Join Date: Apr 2009
Location: New Rochelle, NY
Bikes: too many bikes from 1967 10s (5x2)Frejus to a Sumitomo Ti/Chorus aluminum 10s (10x2), plus one non-susp mtn bike I use as my commuter
Mentioned: 22 Post(s)
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You're very lucky that it wouldn't shift into a too short combination. The chain is vastly stronger than any other part of your bike, and if it succeeds in looping two sprockets it isn't long enough (or even tries) you could face expensive consequences.
If you're lucky you'll bend an axle as the chain tries to pull the cassette forward. It might also rip off the derailleur if the cage cannot come above the straight line lower loop, beyond those minor annoyances, it could tear off the right dropout, or buckle your chainrings or bend the right crank.
In summary a too-short chain can destroy your bike.
You have a simple way to avoid this. Replace the chain now, today, before you ride this bike again. It probably isn't as urgent as I make it sound, but consider the potential expense if your luck turns sour.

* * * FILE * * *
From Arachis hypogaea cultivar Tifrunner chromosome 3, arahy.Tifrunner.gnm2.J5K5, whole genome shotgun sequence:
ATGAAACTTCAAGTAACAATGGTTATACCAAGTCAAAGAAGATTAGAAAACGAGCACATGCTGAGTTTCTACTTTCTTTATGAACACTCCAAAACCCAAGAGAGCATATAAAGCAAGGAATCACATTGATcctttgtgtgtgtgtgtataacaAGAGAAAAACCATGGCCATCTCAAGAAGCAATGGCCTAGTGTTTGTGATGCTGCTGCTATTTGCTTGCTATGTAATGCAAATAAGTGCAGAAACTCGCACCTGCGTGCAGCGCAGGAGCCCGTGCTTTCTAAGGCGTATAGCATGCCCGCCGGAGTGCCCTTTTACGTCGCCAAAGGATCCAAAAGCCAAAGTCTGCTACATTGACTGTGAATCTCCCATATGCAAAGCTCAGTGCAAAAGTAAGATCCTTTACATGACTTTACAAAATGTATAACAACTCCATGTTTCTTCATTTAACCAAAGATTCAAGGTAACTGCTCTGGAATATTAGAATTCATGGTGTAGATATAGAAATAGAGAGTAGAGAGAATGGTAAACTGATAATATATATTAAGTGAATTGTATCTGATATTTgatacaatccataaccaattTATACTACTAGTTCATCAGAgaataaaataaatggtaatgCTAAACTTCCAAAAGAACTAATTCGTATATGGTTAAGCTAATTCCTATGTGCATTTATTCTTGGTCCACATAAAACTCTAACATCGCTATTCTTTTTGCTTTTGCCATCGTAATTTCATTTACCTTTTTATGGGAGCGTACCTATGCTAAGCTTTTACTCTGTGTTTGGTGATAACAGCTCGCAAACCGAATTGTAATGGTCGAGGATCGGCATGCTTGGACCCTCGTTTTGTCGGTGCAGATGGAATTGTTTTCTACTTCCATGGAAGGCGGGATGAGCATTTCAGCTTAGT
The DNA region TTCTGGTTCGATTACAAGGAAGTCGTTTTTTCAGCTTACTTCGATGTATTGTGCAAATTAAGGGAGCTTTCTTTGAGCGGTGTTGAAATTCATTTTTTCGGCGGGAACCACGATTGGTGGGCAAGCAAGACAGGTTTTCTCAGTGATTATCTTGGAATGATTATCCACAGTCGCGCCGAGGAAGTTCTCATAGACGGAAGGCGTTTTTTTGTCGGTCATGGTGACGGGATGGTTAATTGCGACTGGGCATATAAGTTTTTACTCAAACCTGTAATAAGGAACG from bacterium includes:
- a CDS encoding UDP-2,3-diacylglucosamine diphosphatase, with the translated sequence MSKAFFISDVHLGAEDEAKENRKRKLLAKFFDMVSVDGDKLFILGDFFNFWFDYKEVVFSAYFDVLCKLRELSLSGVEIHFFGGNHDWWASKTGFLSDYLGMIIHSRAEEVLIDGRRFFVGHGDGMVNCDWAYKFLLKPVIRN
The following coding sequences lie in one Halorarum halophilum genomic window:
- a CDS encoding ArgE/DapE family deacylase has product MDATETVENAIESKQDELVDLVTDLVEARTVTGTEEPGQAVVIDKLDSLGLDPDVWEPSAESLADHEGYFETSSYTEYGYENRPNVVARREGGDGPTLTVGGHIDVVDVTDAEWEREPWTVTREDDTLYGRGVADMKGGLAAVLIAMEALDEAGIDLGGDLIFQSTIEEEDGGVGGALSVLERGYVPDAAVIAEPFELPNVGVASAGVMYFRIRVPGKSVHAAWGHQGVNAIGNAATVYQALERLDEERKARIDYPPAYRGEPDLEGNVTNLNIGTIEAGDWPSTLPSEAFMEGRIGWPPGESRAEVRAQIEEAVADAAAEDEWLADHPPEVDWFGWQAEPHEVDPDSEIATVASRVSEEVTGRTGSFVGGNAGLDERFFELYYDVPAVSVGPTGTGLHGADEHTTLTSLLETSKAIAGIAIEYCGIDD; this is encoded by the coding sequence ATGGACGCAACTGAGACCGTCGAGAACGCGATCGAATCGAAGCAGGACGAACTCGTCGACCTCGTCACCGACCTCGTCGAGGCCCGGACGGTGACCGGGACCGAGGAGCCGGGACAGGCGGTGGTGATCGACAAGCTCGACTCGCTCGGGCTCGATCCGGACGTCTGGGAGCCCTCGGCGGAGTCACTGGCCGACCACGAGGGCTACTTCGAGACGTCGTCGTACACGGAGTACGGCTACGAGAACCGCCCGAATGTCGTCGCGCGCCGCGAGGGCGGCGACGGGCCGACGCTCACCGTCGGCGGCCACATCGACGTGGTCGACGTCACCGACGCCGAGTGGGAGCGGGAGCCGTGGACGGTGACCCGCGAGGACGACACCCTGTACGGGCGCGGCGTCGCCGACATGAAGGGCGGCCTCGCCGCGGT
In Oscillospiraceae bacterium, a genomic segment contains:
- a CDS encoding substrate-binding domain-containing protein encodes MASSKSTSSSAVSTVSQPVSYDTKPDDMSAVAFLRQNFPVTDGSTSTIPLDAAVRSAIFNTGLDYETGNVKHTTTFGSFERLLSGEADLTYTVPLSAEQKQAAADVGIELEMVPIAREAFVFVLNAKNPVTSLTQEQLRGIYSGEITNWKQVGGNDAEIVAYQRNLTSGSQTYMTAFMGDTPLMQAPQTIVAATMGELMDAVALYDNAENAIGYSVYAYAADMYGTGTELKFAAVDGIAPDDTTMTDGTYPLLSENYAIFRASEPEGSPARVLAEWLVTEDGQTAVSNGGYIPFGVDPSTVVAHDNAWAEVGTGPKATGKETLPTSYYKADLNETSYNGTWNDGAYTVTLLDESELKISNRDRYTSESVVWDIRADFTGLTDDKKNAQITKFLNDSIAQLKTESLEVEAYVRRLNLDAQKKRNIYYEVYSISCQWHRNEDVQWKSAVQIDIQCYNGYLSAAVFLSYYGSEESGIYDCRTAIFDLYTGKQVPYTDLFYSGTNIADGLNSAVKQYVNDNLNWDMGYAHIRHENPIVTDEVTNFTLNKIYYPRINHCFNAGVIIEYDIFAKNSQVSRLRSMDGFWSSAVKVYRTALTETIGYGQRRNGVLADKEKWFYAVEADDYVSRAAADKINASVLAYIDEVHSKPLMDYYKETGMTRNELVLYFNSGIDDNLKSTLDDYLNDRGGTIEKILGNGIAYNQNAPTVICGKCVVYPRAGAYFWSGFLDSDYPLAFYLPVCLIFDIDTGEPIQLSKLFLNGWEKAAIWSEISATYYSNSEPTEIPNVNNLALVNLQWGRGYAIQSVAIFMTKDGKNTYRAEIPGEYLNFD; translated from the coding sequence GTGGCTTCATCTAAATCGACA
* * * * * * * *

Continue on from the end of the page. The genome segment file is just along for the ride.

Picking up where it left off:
Also don't let misplaced concern about chain/cassette issues deter you from doing what needs to be done. Chains are replaced every day, and most of us can go through 3-5 chains before the cassette needs replacing. if it turns out your cassette is worn, you'll need to replace that, but a worn cassette would need replacing soon enough anyway.
An ounce of diagnosis is worth a pound of cure.
“Never argue with an idiot. He will only bring you down to his level and beat you with experience.”, George Carlin
“One accurate measurement is worth a thousand expert opinions”
- Adm Grace Murray Hopper - USN
WARNING, I'm from New York. Thin skinned people should maintain safe distance